Besides, as I tell everyone who is still new to any craft, the fact that handmade items have flaws adds to their character and makes them unique. Doesn't mean I or they won't keep striving to make things without flaws but there's no need to stress out over the little mistakes we all can make. :)
(Reply) (Thread)
[User Picture]From: e_moon60
2012-01-29 02:41 pm (UTC)
Sock One has a flaw right now that's going to require my ripping out about 10 stitches. I should not try to knit late at night when I'm tired and lying in bed with the project on my chest.
(Reply) (Parent) (Thread)
[User Picture]From: redvixen
2012-01-30 01:03 am (UTC)
*grins* Ten stitches is better than ten rows. Which is close to what I had to undo one time when I was working on a project late at night with inadequate lighting. Oh well, it was a learning experience and I've never made the same mistake as far as lighting goes. I still make mistakes, lol.
(Reply) (Parent) (Thread)
[User Picture]From: e_moon60
2012-01-30 04:20 am (UTC)
Ten ROWS??? (At least Sock One doesn't have ten rows on it yet. But still...ouch!)

As this is my learning sock, I'm not being...entirely...perfectionist about other things. The unintended "How the dickens did I get an extra stitch on this needle and why does it look like a rat-nest?" was dealt with using an intentional knit-two-together on the next time around. Back to 21 stitches, WHEW. That part of the sock will be under my jeans anyway.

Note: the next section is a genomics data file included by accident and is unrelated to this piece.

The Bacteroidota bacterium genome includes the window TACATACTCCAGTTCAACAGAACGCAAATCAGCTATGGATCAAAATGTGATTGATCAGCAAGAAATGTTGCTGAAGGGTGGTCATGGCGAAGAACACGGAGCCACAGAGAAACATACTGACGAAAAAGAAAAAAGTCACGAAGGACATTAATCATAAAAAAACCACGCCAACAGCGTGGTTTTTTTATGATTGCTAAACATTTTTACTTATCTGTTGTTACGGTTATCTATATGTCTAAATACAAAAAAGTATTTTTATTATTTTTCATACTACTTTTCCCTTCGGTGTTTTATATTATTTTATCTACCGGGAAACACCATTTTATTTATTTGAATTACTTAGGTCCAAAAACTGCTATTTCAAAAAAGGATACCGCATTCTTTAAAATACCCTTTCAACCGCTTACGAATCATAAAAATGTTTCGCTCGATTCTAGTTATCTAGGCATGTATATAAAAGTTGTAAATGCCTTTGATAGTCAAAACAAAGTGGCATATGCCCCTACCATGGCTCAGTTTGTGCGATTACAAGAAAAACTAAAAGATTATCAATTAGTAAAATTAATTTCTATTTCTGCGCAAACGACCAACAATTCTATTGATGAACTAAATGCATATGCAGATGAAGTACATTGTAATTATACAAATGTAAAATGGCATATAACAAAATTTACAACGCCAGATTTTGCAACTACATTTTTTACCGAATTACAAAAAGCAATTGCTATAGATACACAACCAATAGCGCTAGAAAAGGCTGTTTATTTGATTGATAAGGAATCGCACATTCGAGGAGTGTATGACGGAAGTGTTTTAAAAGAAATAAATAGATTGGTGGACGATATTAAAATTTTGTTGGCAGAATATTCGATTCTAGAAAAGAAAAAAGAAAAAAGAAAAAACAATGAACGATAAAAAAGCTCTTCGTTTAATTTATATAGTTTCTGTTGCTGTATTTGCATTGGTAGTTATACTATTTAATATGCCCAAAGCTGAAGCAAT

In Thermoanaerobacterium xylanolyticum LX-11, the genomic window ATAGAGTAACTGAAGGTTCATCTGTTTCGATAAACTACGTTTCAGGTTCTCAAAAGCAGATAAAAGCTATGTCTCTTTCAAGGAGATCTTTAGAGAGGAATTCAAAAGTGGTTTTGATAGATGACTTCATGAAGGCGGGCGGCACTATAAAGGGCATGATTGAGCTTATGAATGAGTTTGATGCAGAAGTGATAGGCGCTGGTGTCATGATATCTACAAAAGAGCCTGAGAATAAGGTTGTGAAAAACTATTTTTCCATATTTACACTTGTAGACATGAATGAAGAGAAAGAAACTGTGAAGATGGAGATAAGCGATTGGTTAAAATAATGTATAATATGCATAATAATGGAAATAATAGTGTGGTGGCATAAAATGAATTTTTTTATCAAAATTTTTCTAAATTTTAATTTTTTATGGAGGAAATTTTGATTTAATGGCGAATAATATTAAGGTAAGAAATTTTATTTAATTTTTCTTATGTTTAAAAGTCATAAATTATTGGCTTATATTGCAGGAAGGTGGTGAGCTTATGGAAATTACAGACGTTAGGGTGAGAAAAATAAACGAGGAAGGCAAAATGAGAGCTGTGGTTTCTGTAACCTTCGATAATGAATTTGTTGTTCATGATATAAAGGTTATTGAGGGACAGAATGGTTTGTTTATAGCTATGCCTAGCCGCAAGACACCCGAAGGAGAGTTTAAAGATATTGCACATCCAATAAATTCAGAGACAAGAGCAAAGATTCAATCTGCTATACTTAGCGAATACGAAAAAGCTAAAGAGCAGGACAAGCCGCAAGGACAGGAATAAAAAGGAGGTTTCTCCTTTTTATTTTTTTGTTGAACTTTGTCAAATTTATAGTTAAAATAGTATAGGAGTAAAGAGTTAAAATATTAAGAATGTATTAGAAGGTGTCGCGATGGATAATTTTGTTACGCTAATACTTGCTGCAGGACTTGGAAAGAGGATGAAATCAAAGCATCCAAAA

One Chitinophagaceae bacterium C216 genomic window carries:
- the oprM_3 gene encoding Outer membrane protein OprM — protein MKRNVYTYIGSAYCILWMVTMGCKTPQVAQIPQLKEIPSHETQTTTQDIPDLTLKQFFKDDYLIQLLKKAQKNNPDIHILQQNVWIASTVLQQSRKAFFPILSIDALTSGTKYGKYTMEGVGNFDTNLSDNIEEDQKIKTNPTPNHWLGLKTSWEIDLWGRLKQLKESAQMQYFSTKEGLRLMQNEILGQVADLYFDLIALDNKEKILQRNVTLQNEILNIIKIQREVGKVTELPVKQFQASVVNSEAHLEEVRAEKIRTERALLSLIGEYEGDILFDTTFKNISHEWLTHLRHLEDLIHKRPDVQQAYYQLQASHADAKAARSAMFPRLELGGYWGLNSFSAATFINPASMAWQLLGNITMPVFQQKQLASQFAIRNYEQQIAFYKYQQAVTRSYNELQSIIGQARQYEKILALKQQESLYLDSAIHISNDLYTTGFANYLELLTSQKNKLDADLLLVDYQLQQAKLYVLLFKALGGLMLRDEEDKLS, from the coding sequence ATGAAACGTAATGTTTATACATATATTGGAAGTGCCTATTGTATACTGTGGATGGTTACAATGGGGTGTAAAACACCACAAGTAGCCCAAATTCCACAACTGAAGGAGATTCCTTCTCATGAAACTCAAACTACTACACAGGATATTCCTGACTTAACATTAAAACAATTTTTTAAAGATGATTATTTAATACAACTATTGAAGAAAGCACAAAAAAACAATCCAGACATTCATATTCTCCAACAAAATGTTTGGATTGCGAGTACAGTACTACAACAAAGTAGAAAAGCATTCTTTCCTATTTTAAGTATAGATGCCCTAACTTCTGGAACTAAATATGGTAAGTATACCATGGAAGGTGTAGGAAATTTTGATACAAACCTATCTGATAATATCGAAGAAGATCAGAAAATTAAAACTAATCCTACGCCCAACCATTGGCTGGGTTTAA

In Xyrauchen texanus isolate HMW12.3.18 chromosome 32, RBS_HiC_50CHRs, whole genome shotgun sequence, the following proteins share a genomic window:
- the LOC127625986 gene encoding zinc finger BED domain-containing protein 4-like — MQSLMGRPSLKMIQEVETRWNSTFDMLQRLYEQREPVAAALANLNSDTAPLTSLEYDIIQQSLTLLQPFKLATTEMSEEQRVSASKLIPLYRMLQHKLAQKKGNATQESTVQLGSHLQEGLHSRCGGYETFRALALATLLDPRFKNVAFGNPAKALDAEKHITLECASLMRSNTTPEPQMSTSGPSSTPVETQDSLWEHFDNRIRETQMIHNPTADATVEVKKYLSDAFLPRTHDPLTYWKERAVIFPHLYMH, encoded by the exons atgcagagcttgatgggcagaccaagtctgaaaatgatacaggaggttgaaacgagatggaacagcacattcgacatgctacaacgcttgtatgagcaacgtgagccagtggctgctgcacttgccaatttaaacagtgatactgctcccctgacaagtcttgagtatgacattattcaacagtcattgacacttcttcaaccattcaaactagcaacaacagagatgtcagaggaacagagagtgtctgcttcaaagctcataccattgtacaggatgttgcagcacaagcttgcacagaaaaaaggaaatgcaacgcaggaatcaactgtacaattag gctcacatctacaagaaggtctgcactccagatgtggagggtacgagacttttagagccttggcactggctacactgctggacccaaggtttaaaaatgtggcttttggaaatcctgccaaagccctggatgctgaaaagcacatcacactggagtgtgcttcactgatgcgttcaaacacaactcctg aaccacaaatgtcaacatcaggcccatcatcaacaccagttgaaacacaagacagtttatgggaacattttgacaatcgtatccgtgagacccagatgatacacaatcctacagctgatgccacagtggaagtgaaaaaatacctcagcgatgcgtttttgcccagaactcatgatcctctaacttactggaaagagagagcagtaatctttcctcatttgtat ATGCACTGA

(Reply) (Parent) (Thread)
[User Picture]From: redvixen
2012-01-30 04:29 pm (UTC)
*grins wryly and shrugs* It was actually eight rows. I was making a sweater and didn't notice that I wasn't getting the last stitch in on every second row until I laid it out to check on the progress. I was watching a movie and not counting my stitches. Oh well.

A simple enough error of an extra stitch and the knit-two can be passed off as a design element. Having the side of a sweater curve in meant tearing out stitches and redoing the work.
(Reply) (Parent) (Thread)
[User Picture]From: xrian
2012-01-29 08:17 pm (UTC)
There are fancy-equipment ways to do this, but a cheap way that works is to "collapse" your knitting (I agree it's easier on 4 needles than 3; many DPNs do come in sets of 5 now) and then wind a rubber band around the collected needle tips at each end. Fairly secure for putting knitting away or shoving it into your purse.

If you have problems with a slightly loose stitch at the point where you start a new needle, pull the first *two* stitches of each needle very snug. This works better than just pulling the first stitch snug (thanks to Deb Robson for this tip).

Sock heels are very weird and mysterious when you're new to them. Find a good set of directions and follow them even when they don't seem to make a lot of sense and it will work. Eventually you will begin to understand why it works. (For me the hard part was understanding that when the instructions said "TURN" they actually _did_ mean "turn around and start knitting in the other direction even though you have not come to the end of the row yet.")